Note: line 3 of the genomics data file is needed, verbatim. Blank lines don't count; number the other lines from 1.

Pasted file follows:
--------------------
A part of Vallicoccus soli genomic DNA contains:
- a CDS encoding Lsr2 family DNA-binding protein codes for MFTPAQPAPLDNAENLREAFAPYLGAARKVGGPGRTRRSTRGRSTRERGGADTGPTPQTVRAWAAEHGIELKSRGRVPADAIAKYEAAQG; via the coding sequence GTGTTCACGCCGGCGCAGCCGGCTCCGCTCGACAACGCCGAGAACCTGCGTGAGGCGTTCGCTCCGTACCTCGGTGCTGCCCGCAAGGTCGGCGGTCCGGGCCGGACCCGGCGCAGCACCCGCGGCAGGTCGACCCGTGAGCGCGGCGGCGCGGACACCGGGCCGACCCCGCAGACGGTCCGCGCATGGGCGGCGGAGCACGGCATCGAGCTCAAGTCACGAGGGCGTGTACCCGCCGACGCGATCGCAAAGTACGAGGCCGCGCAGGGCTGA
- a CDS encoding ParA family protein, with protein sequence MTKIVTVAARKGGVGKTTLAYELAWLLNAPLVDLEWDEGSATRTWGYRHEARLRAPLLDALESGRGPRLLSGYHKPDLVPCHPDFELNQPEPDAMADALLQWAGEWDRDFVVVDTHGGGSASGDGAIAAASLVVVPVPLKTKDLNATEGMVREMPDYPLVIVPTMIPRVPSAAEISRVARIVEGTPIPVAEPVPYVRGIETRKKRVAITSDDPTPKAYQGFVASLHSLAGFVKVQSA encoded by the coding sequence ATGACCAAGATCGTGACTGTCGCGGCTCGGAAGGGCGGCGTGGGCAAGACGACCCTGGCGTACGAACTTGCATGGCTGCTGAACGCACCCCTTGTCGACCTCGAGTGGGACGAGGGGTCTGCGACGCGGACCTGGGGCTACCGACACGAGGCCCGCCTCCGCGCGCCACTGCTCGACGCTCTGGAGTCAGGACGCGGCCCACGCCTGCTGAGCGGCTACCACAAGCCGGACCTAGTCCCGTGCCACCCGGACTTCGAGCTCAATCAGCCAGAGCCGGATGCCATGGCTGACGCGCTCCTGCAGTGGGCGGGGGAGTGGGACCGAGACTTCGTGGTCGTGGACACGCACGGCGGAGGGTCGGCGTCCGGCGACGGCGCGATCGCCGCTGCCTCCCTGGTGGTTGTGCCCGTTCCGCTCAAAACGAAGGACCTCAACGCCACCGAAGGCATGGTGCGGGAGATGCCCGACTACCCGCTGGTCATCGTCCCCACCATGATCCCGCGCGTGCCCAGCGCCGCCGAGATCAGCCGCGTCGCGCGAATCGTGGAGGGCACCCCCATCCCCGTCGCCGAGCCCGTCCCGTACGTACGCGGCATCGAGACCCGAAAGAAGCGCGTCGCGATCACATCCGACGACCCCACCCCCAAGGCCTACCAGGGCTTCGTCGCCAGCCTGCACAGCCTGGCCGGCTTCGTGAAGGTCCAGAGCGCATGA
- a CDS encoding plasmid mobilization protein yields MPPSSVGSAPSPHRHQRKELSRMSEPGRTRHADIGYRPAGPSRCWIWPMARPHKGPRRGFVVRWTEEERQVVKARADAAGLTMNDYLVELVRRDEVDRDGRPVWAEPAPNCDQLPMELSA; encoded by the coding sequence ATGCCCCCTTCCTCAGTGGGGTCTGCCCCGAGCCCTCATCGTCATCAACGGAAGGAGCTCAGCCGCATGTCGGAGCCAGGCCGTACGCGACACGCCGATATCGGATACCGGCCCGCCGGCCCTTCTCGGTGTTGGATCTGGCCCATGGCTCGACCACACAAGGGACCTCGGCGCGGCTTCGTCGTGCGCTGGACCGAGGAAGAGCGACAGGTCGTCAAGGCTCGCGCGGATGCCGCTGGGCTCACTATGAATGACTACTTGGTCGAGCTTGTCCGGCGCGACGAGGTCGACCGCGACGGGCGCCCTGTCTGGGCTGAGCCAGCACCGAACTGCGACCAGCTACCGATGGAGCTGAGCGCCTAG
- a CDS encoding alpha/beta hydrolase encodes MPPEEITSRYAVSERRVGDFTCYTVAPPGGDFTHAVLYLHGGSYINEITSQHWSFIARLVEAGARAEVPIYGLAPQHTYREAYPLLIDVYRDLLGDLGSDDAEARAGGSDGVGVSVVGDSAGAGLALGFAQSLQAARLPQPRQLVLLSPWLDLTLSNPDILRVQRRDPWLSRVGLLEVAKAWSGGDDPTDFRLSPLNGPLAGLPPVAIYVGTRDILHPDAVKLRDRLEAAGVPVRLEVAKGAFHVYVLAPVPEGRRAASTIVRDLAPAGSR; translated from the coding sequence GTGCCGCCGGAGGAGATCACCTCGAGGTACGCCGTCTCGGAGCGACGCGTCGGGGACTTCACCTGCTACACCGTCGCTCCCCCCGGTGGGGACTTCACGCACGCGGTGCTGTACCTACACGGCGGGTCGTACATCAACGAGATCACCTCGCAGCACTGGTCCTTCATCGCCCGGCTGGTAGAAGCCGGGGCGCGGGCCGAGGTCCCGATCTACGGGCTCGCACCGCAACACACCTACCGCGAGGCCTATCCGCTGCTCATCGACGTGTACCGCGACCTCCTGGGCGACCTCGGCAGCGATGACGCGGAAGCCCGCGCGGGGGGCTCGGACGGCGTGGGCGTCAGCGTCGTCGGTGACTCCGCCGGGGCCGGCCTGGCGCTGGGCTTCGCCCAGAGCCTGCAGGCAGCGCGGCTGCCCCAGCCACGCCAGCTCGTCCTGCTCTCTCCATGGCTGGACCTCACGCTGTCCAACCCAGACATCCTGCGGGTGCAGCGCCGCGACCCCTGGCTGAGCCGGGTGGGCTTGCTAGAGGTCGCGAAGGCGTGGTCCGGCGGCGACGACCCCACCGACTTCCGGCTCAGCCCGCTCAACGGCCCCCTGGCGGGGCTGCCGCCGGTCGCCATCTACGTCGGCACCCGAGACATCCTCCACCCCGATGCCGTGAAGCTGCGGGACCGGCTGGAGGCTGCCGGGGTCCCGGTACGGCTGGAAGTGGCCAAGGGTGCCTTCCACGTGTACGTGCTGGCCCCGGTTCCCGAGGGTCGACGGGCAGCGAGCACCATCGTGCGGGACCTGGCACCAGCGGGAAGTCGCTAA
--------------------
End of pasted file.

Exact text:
- a CDS encoding ParA family protein, with protein sequence MTKIVTVAARKGGVGKTTLAYELAWLLNAPLVDLEWDEGSATRTWGYRHEARLRAPLLDALESGRGPRLLSGYHKPDLVPCHPDFELNQPEPDAMADALLQWAGEWDRDFVVVDTHGGGSASGDGAIAAASLVVVPVPLKTKDLNATEGMVREMPDYPLVIVPTMIPRVPSAAEISRVARIVEGTPIPVAEPVPYVRGIETRKKRVAITSDDPTPKAYQGFVASLHSLAGFVKVQSA encoded by the coding sequence ATGACCAAGATCGTGACTGTCGCGGCTCGGAAGGGCGGCGTGGGCAAGACGACCCTGGCGTACGAACTTGCATGGCTGCTGAACGCACCCCTTGTCGACCTCGAGTGGGACGAGGGGTCTGCGACGCGGACCTGGGGCTACCGACACGAGGCCCGCCTCCGCGCGCCACTGCTCGACGCTCTGGAGTCAGGACGCGGCCCACGCCTGCTGAGCGGCTACCACAAGCCGGACCTAGTCCCGTGCCACCCGGACTTCGAGCTCAATCAGCCAGAGCCGGATGCCATGGCTGACGCGCTCCTGCAGTGGGCGGGGGAGTGGGACCGAGACTTCGTGGTCGTGGACACGCACGGCGGAGGGTCGGCGTCCGGCGACGGCGCGATCGCCGCTGCCTCCCTGGTGGTTGTGCCCGTTCCGCTCAAAACGAAGGACCTCAACGCCACCGAAGGCATGGTGCGGGAGATGCCCGACTACCCGCTGGTCATCGTCCCCACCATGATCCCGCGCGTGCCCAGCGCCGCCGAGATCAGCCGCGTCGCGCGAATCGTGGAGGGCACCCCCATCCCCGTCGCCGAGCCCGTCCCGTACGTACGCGGCATCGAGACCCGAAAGAAGCGCGTCGCGATCACATCCGACGACCCCACCCCCAAGGCCTACCAGGGCTTCGTCGCCAGCCTGCACAGCCTGGCCGGCTTCGTGAAGGTCCAGAGCGCATGA